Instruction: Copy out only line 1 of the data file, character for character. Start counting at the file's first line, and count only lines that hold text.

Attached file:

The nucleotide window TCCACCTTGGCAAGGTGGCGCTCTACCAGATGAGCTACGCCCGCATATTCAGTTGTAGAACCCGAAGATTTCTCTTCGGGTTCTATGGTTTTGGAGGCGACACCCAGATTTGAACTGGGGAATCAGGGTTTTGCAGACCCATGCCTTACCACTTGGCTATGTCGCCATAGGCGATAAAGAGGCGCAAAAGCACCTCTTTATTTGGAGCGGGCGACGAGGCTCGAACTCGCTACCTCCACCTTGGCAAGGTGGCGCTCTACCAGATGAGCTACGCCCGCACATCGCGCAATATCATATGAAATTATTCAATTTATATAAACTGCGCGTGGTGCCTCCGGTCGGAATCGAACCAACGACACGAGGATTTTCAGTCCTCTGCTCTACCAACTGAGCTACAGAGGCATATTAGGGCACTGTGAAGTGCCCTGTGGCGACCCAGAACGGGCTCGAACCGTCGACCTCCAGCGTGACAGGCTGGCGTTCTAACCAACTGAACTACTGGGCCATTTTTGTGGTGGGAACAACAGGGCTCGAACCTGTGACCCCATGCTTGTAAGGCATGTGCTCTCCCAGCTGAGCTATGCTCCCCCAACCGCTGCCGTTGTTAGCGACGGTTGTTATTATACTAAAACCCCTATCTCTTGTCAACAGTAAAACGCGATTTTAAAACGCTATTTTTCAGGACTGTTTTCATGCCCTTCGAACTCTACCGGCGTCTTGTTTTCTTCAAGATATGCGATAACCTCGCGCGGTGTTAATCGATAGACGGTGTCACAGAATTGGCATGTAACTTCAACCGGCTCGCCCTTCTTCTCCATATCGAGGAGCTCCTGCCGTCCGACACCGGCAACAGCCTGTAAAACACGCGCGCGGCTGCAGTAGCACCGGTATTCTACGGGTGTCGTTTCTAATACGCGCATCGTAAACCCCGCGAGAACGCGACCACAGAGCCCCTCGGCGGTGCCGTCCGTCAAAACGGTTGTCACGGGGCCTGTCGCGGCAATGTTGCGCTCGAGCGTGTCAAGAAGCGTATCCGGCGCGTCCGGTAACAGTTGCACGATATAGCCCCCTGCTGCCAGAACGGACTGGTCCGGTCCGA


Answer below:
The nucleotide window TCCACCTTGGCAAGGTGGCGCTCTACCAGATGAGCTACGCCCGCATATTCAGTTGTAGAACCCGAAGATTTCTCTTCGGGTTCTATGGTTTTGGAGGCGACACCCAGATTTGAACTGGGGAATCAGGGTTTTGCAGACCCATGCCTTACCACTTGGCTATGTCGCCATAGGCGATAAAGAGGCGCAAAAGCACCTCTTTATTTGGAGCGGGCGACGAGGCTCGAACTCGCTACCTCCACCTTGGCAAGGTGGCGCTCTACCAGATGAGCTACGCCCGCACATCGCGCAATATCATATGAAATTATTCAATTTATATAAACTGCGCGTGGTGCCTCCGGTCGGAATCGAACCAACGACACGAGGATTTTCAGTCCTCTGCTCTACCAACTGAGCTACAGAGGCATATTAGGGCACTGTGAAGTGCCCTGTGGCGACCCAGAACGGGCTCGAACCGTCGACCTCCAGCGTGACAGGCTGGCGTTCTAACCAACTGAACTACTGGGCCATTTTTGTGGTGGGAACAACAGGGCTCGAACCTGTGACCCCATGCTTGTAAGGCATGTGCTCTCCCAGCTGAGCTATGCTCCCCCAACCGCTGCCGTTGTTAGCGACGGTTGTTATTATACTAAAACCCCTATCTCTTGTCAACAGTAAAACGCGATTTTAAAACGCTATTTTTCAGGACTGTTTTCATGCCCTTCGAACTCTACCGGCGTCTTGTTTTCTTCAAGATATGCGATAACCTCGCGCGGTGTTAATCGATAGACGGTGTCACAGAATTGGCATGTAACTTCAACCGGCTCGCCCTTCTTCTCCATATCGAGGAGCTCCTGCCGTCCGACACCGGCAACAGCCTGTAAAACACGCGCGCGGCTGCAGTAGCACCGGTATTCTACGGGTGTCGTTTCTAATACGCGCATCGTAAACCCCGCGAGAACGCGACCACAGAGCCCCTCGGCGGTGCCGTCCGTCAAAACGGTTGTCACGGGGCCTGTCGCGGCAATGTTGCGCTCGAGCGTGTCAAGAAGCGTATCCGGCGCGTCCGGTAACAGTTGCACGATATAGCCCCCTGCTGCCAGAACGGACTGGTCCGGTCCGA